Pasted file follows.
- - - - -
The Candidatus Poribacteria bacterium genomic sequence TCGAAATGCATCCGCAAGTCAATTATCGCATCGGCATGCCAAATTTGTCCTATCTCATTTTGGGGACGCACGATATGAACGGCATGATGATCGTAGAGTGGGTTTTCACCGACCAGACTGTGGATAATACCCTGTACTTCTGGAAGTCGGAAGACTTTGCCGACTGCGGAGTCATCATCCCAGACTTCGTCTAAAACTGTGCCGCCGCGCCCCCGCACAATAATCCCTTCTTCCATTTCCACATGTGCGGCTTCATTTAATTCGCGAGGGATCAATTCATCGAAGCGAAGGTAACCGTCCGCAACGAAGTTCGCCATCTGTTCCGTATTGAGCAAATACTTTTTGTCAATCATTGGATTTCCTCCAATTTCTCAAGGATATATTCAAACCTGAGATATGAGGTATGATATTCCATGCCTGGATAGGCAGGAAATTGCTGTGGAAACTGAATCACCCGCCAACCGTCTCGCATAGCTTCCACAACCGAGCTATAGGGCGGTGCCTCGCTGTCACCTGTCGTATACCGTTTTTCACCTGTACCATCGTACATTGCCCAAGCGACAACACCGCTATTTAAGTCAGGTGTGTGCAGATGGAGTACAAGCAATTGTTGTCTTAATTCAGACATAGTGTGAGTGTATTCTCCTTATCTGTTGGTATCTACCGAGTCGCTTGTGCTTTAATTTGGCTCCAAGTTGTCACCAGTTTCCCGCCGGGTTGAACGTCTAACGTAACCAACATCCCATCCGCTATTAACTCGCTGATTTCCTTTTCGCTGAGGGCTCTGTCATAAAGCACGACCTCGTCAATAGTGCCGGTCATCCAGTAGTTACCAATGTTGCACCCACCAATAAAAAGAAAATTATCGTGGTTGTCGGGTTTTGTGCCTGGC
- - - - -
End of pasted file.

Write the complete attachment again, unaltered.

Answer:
The Candidatus Poribacteria bacterium genomic sequence TCGAAATGCATCCGCAAGTCAATTATCGCATCGGCATGCCAAATTTGTCCTATCTCATTTTGGGGACGCACGATATGAACGGCATGATGATCGTAGAGTGGGTTTTCACCGACCAGACTGTGGATAATACCCTGTACTTCTGGAAGTCGGAAGACTTTGCCGACTGCGGAGTCATCATCCCAGACTTCGTCTAAAACTGTGCCGCCGCGCCCCCGCACAATAATCCCTTCTTCCATTTCCACATGTGCGGCTTCATTTAATTCGCGAGGGATCAATTCATCGAAGCGAAGGTAACCGTCCGCAACGAAGTTCGCCATCTGTTCCGTATTGAGCAAATACTTTTTGTCAATCATTGGATTTCCTCCAATTTCTCAAGGATATATTCAAACCTGAGATATGAGGTATGATATTCCATGCCTGGATAGGCAGGAAATTGCTGTGGAAACTGAATCACCCGCCAACCGTCTCGCATAGCTTCCACAACCGAGCTATAGGGCGGTGCCTCGCTGTCACCTGTCGTATACCGTTTTTCACCTGTACCATCGTACATTGCCCAAGCGACAACACCGCTATTTAAGTCAGGTGTGTGCAGATGGAGTACAAGCAATTGTTGTCTTAATTCAGACATAGTGTGAGTGTATTCTCCTTATCTGTTGGTATCTACCGAGTCGCTTGTGCTTTAATTTGGCTCCAAGTTGTCACCAGTTTCCCGCCGGGTTGAACGTCTAACGTAACCAACATCCCATCCGCTATTAACTCGCTGATTTCCTTTTCGCTGAGGGCTCTGTCATAAAGCACGACCTCGTCAATAGTGCCGGTCATCCAGTAGTTACCAATGTTGCACCCACCAATAAAAAGAAAATTATCGTGGTTGTCGGGTTTTGTGCCTGGC